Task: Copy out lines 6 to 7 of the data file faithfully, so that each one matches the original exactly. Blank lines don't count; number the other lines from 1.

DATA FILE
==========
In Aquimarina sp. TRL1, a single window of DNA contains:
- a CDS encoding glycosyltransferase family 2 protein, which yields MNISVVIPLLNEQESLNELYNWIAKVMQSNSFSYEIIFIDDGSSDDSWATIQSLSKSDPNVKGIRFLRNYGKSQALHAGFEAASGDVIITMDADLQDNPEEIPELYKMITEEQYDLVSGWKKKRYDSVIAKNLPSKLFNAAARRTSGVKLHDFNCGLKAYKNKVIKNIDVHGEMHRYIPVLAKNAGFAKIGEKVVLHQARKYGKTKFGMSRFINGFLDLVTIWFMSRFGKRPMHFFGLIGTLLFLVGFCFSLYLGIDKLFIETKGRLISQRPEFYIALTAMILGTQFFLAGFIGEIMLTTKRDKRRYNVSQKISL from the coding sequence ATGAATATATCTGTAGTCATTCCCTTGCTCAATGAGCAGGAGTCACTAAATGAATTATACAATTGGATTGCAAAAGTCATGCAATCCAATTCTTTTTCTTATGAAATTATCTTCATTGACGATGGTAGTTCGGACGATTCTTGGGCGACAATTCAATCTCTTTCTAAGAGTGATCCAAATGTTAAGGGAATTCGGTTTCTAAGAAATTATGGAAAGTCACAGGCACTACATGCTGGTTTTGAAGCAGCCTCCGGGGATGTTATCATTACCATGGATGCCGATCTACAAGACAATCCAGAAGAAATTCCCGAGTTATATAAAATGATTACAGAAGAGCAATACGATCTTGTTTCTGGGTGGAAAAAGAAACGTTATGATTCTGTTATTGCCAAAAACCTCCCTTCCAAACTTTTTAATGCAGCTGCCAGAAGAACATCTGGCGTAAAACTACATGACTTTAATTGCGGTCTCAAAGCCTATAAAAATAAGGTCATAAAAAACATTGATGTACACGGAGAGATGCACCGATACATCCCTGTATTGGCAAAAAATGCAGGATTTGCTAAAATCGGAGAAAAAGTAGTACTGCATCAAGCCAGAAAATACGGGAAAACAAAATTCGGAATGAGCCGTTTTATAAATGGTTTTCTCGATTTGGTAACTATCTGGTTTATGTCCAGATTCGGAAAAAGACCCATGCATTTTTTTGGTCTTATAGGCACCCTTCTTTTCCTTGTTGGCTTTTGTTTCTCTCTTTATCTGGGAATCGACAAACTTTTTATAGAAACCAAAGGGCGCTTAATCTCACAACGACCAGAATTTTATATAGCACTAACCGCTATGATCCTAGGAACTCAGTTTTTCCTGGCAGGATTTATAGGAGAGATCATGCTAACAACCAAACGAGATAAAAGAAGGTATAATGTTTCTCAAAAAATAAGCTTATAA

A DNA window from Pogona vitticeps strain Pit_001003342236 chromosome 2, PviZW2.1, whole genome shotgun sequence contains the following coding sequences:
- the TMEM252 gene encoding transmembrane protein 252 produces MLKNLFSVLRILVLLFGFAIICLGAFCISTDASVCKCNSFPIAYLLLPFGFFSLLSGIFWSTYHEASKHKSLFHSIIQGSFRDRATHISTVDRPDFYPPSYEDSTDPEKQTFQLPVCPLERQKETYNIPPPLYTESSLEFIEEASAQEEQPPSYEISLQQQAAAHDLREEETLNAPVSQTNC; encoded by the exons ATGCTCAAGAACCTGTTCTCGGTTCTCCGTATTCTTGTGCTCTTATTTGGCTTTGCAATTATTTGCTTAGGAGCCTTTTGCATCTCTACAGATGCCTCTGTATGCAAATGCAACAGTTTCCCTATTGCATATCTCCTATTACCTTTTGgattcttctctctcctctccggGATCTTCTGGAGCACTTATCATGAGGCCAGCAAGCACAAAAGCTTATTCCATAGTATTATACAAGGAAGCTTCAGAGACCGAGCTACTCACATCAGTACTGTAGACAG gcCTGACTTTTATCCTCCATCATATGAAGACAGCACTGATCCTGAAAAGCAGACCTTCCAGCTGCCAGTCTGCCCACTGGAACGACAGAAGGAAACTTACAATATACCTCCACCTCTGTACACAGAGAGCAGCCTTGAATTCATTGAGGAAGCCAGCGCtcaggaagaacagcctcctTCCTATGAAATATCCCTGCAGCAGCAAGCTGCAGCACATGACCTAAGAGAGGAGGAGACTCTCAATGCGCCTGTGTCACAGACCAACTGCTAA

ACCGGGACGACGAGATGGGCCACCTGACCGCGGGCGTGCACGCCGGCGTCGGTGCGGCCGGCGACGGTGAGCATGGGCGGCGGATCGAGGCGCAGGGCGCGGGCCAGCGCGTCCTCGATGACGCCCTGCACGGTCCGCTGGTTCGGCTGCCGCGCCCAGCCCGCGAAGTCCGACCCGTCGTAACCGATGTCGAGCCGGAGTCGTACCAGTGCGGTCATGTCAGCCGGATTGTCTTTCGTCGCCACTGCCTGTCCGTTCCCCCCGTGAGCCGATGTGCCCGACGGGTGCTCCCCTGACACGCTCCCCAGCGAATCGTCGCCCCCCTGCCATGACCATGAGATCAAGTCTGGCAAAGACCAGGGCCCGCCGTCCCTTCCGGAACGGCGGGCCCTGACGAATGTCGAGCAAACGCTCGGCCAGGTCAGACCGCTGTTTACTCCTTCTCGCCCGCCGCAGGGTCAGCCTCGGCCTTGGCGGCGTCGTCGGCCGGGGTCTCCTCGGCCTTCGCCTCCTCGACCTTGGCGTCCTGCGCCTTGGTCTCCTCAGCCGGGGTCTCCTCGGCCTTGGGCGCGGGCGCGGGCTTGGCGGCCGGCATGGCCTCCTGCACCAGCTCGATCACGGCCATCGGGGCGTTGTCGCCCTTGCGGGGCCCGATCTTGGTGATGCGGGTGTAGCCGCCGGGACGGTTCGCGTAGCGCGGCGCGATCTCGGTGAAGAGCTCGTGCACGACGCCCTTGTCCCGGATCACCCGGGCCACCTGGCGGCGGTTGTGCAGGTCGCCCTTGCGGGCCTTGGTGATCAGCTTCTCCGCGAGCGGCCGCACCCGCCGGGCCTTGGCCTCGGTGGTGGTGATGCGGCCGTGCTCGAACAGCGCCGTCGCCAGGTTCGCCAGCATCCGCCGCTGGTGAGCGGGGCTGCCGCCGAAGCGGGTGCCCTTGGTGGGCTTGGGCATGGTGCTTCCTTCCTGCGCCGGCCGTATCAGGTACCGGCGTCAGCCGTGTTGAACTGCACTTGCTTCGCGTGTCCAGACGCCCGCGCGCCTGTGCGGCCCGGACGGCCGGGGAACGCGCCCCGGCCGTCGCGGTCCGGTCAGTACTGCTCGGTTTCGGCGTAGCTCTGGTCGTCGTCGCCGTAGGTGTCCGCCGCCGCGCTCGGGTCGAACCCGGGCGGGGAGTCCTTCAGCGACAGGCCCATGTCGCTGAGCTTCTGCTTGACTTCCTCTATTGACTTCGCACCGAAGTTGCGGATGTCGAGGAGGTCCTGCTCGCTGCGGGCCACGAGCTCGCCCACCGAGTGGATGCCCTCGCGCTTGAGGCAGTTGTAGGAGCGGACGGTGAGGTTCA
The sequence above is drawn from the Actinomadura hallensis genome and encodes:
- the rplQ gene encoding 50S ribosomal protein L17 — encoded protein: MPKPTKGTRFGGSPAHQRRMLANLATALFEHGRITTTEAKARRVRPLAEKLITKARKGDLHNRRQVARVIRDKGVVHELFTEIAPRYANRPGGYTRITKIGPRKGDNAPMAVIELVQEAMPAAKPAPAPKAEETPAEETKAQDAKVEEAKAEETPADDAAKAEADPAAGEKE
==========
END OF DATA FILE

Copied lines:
The sequence above is drawn from the Actinomadura hallensis genome and encodes:
- the rplQ gene encoding 50S ribosomal protein L17 — encoded protein: MPKPTKGTRFGGSPAHQRRMLANLATALFEHGRITTTEAKARRVRPLAEKLITKARKGDLHNRRQVARVIRDKGVVHELFTEIAPRYANRPGGYTRITKIGPRKGDNAPMAVIELVQEAMPAAKPAPAPKAEETPAEETKAQDAKVEEAKAEETPADDAAKAEADPAAGEKE